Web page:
Happy Dependence Day

July 4 is Independence Day.  Thanksgiving is Dependence Day, a time to remember how dependent we are on God and on each other.  And our appreciation of this dependence is gratitude.

After the jump, a post by one of my ex-students quoting one of my ex-colleagues. [Read more…]

The psychology (and benefits) of gratitude

The field of psychology has usually concentrated on trying to understand aberrations and psychological problems.  But now a strain is concentrating on “positive psychology,” seeking to understand mental well-being.  A key aspect is gratitude.  People who have an attitude of thankfulness show a whole range of other positive traits, not only psychologically but physicially! [Read more…]

Stephen Colbert, God, and suffering

Stephen Colbert, who took over for David Letterman on The Late Show last week, is an iconoclastic comedian.  But he is also a devout Catholic.  When he was 10 years old, he lost his father and two brothers in a plane crash.  He talks about his faith and how he handled that tragedy–also J. R. R. Tolkien and how gratitude points to God– in an interview with GQ Magazine, excerpted after the jump. [Read more…]

Have a grateful Thanksgiving

I hope you have a meaningful Thanksgiving, with the thankful part not overshadowed by shopping, football, gluttony, family spats, or other distractions.  Towards that end, this special edition of the Cranach blog will offer some meditations about things we really should be thankful for.  Remember that comment made by someone–Chesterton?  It sounds like Chesterton.  Please source it in the comments if you know who it was–to the effect that one of the sad parts of being an atheist is feeling thankful, without having anyone to thank. As for Christians, we do know Whom to thank and must never take even the commonest of His blessings for granted.  [Read more…]

The blessings of prosperity

Right now, people who lack health insurance and need a government subsidy to pay for it are being asked to sign up for the program on their computers.  Think of that.   It can be assumed that even those who need financial assistance have computers. Even us ordinary folks have a standard of living that goes far beyond what kings had not that long ago. [Read more…]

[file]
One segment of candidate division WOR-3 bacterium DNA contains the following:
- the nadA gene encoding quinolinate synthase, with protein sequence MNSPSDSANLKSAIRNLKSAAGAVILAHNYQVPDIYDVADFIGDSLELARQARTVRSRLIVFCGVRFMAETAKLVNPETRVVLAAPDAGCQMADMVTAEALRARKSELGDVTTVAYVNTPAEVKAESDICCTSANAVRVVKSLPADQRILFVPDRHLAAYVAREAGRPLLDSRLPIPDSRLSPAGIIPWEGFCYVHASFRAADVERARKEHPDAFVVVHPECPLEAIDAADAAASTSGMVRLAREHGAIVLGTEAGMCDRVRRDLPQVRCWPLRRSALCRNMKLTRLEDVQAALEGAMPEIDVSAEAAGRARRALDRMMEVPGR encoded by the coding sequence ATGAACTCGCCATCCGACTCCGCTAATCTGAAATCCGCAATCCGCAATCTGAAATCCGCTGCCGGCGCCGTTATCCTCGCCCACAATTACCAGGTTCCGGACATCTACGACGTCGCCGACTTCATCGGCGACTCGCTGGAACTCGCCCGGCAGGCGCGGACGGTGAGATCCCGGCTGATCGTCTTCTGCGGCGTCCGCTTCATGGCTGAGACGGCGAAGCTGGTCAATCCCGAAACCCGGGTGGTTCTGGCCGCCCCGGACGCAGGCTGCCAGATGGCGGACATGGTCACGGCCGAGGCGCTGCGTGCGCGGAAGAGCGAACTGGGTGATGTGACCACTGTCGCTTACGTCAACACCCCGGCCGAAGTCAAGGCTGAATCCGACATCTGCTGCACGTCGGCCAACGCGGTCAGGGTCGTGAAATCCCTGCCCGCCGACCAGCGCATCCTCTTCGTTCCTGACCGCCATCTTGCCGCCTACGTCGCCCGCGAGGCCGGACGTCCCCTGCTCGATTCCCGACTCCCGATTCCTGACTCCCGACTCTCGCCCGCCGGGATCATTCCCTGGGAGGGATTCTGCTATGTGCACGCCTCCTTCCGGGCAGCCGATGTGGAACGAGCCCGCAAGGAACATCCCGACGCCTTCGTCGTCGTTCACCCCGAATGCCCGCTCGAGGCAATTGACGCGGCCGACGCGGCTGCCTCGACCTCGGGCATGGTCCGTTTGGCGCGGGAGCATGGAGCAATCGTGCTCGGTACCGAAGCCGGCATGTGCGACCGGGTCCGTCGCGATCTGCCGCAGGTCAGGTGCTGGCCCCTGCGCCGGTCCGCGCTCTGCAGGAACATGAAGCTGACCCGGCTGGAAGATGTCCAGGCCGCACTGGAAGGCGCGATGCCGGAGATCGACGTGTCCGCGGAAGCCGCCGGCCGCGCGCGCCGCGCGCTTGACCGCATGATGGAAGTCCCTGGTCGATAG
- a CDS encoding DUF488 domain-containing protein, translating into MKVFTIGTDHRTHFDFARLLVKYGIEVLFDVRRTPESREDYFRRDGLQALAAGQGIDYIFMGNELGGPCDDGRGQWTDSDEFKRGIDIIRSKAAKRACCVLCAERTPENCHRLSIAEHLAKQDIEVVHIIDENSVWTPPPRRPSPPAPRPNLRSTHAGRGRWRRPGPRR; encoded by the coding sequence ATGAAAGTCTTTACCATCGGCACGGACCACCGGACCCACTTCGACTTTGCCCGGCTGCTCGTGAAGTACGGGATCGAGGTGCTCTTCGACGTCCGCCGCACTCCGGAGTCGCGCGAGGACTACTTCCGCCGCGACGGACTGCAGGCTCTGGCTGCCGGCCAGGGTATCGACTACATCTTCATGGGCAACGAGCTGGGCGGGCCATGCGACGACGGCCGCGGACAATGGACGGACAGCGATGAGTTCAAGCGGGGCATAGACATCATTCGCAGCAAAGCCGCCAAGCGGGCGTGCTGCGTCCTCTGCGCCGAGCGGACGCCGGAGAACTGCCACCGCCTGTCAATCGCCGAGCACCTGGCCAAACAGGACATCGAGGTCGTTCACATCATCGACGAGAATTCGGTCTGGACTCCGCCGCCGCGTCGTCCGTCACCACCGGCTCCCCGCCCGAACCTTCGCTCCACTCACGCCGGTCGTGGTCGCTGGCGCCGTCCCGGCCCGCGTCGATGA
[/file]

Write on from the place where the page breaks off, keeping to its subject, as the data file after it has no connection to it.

When to fast and when to feast

Walter Isaacson has written a fascinating column about Ben Franklin’s view of America.  He quotes from an essay Franklin wrote about Thanksgiving.  I have never heard this detail about the Pilgrims’ first Thanksgiving.  Perhaps it’s apocryphal.  But still, it reminds us of a common confusion and perhaps can give us perspective on other things that make us feel gloomy:

Franklin’s optimism about the American experiment is reflected in an essay he wrote about our first Thanksgiving. The early settlers, “their minds gloomy and discontented,” frequently fasted to seek relief from their distress, he recounted. Just when they were about to declare another day of fasting, “a farmer of plain sense” pointed out that “the inconveniences they suffered, and concerning which they had so often wearied heaven with their complaints, were not so great.” Instead of another fast, the farmer argued, they should have a feast to give thanks. Writing a century later — in 1785, a period when both the economy and political system looked fragile, rather like the present — Franklin assured his fellow citizens that thanksgiving was still warranted. “Let us take a cool view of the general state of our affairs, and perhaps the prospect will appear less gloomy than has been imagined,” he wrote.

via Walter Isaacson: The America Ben Franklin saw – The Washington Post.